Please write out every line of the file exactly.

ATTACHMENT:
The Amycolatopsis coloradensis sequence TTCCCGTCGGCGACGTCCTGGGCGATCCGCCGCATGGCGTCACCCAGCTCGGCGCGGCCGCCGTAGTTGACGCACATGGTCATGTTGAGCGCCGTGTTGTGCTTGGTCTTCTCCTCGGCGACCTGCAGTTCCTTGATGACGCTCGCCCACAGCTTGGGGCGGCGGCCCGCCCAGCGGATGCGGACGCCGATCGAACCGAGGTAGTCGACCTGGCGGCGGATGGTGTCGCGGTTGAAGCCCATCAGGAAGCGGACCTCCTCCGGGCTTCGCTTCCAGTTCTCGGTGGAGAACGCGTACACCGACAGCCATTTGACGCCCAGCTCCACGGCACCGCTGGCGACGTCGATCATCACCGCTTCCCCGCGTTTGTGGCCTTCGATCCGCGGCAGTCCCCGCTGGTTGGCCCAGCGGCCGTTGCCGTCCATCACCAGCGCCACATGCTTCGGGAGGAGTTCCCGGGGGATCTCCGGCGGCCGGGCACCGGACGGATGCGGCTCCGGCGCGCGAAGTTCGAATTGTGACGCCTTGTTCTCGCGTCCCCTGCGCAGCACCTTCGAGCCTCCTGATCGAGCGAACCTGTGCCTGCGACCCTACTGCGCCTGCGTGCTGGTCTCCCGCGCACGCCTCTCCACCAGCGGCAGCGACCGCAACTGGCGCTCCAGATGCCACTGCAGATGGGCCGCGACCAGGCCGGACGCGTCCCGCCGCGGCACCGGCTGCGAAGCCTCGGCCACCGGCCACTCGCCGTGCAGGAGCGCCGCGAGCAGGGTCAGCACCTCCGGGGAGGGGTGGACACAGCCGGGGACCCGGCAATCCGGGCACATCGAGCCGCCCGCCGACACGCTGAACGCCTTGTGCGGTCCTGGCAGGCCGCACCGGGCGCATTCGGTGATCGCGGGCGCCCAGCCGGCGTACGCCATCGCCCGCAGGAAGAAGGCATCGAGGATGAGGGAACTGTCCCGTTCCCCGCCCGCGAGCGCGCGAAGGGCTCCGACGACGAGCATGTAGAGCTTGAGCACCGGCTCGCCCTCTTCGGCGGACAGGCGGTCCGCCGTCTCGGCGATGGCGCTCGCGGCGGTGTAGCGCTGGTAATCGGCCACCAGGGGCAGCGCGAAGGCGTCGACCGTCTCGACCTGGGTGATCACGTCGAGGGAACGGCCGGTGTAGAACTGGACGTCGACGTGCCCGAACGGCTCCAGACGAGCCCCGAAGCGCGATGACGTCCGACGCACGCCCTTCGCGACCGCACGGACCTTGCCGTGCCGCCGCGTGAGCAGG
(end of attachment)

The Amycolatopsis coloradensis sequence TTCCCGTCGGCGACGTCCTGGGCGATCCGCCGCATGGCGTCACCCAGCTCGGCGCGGCCGCCGTAGTTGACGCACATGGTCATGTTGAGCGCCGTGTTGTGCTTGGTCTTCTCCTCGGCGACCTGCAGTTCCTTGATGACGCTCGCCCACAGCTTGGGGCGGCGGCCCGCCCAGCGGATGCGGACGCCGATCGAACCGAGGTAGTCGACCTGGCGGCGGATGGTGTCGCGGTTGAAGCCCATCAGGAAGCGGACCTCCTCCGGGCTTCGCTTCCAGTTCTCGGTGGAGAACGCGTACACCGACAGCCATTTGACGCCCAGCTCCACGGCACCGCTGGCGACGTCGATCATCACCGCTTCCCCGCGTTTGTGGCCTTCGATCCGCGGCAGTCCCCGCTGGTTGGCCCAGCGGCCGTTGCCGTCCATCACCAGCGCCACATGCTTCGGGAGGAGTTCCCGGGGGATCTCCGGCGGCCGGGCACCGGACGGATGCGGCTCCGGCGCGCGAAGTTCGAATTGTGACGCCTTGTTCTCGCGTCCCCTGCGCAGCACCTTCGAGCCTCCTGATCGAGCGAACCTGTGCCTGCGACCCTACTGCGCCTGCGTGCTGGTCTCCCGCGCACGCCTCTCCACCAGCGGCAGCGACCGCAACTGGCGCTCCAGATGCCACTGCAGATGGGCCGCGACCAGGCCGGACGCGTCCCGCCGCGGCACCGGCTGCGAAGCCTCGGCCACCGGCCACTCGCCGTGCAGGAGCGCCGCGAGCAGGGTCAGCACCTCCGGGGAGGGGTGGACACAGCCGGGGACCCGGCAATCCGGGCACATCGAGCCGCCCGCCGACACGCTGAACGCCTTGTGCGGTCCTGGCAGGCCGCACCGGGCGCATTCGGTGATCGCGGGCGCCCAGCCGGCGTACGCCATCGCCCGCAGGAAGAAGGCATCGAGGATGAGGGAACTGTCCCGTTCCCCGCCCGCGAGCGCGCGAAGGGCTCCGACGACGAGCATGTAGAGCTTGAGCACCGGCTCGCCCTCTTCGGCGGACAGGCGGTCCGCCGTCTCGGCGATGGCGCTCGCGGCGGTGTAGCGCTGGTAATCGGCCACCAGGGGCAGCGCGAAGGCGTCGACCGTCTCGACCTGGGTGATCACGTCGAGGGAACGGCCGGTGTAGAACTGGACGTCGACGTGCCCGAACGGCTCCAGACGAGCCCCGAAGCGCGATGACGTCCGACGCACGCCCTTCGCGACCGCACGGACCTTGCCGTGCCGCCGCGTGAGCAGG